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Fresh insights on labour productivity inform policies for economic growth

Investigating the impact of geographical location and other local factors on employee productivity has enabled researchers at UWE Bristol to provide policymakers with unique insights. These have informed regional economic strategies that have improved the lives and prospects of people and communities.

A fresh perspective

Labour productivity, or the value of output per employee, measures the effectiveness of workers and is influenced by a range of different factors. 

UWE Bristol’s research team of Professor Don Webber, Professor Martin Boddy and Anthony Plumridge provided fresh perspectives on productivity by considering the impact of business location and local context in their analyses – factors that have been largely ignored in previous studies. 

Their work built on a variety of existing studies in three broad areas and gave policymakers the insights to make better-informed decisions through:

  • Assessing variations in productivity across English regions in relation to an organisation’s distance from areas of dense population
  • Analysing the effects of geographical location and accessibility on productivity in Wales
  • Examining the productivity performance of key business sectors in the West of England compared to the country as a whole

Making a positive impact

The research gave SWRDA (South West of England Regional Development Agency) and the Welsh Assembly Government a clearer understanding of the distribution and concentration of key business sectors, highlighting productivity gaps and identifying factors that could drive positive change.

The findings had a significant impact on regional economic policies, helping to create jobs and influencing decisions on communications, skill development, investment and innovation – as well as informing the South West of England Regional Economic Strategy, the South West of England International Trade Strategy, and the South West of England Regional Spatial Strategy.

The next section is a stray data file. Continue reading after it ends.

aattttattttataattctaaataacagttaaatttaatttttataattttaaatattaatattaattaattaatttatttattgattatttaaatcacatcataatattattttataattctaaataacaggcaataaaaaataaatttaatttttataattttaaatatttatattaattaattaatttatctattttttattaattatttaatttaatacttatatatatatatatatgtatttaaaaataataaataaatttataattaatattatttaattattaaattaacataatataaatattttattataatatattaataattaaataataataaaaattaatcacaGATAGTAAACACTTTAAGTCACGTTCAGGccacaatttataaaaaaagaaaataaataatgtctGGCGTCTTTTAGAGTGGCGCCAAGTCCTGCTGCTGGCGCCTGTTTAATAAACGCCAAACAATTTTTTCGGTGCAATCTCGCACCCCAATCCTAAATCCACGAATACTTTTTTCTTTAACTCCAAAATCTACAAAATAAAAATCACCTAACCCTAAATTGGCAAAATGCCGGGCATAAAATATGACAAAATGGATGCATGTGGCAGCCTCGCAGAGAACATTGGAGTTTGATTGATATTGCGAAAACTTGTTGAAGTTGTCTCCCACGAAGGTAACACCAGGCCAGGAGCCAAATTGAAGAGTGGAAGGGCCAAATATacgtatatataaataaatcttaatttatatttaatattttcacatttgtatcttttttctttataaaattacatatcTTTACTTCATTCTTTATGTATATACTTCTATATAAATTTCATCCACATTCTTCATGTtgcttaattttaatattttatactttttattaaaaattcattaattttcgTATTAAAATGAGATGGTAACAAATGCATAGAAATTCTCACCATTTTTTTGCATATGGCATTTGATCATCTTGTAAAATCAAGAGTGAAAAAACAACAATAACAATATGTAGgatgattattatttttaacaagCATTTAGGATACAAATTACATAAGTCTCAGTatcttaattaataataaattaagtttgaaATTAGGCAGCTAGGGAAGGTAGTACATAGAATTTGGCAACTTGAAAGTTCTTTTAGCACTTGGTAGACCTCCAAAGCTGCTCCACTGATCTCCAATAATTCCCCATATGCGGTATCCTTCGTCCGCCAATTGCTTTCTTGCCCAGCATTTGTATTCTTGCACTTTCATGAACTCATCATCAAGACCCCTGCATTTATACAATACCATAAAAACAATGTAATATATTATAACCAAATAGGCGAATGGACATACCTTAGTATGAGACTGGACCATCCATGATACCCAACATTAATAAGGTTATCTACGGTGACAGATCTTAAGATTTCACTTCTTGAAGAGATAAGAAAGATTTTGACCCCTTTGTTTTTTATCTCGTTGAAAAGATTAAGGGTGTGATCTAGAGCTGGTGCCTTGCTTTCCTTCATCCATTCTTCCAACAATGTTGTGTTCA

“The work was used by the South West RDA to inform the Regional Economic Strategy and the RDA's own corporate plans. The work was an influence on the investment decisions made using both RDA and EU funds,” explained the Director of Strategy at the SWRDA.

A catalyst for change

The research also informed preparation of the West of England Multi-Area Agreement, clarifying the actions required to attract and grow business investment to increase economic growth and competitiveness across Bath, Bristol, East Somerset, North Somerset and South Gloucestershire.

In Wales, insights from the research underpinned Welsh transport infrastructure improvement policies designed to increase productivity and provide assistance for geographically isolated areas. In addition, examination of the impact on productivity of limited Broadband access in parts of Wales resulted in ambitious plans to expand coverage across the country.  

The success of the research prompted the Government of Wales to commission further work where similar economic modelling techniques were used to investigate the impact of varying toll levels on the Severn Crossings. Findings have helped to formulate draft policies for adoption in 2015 when control of the crossings transfers to Government for Wales. 

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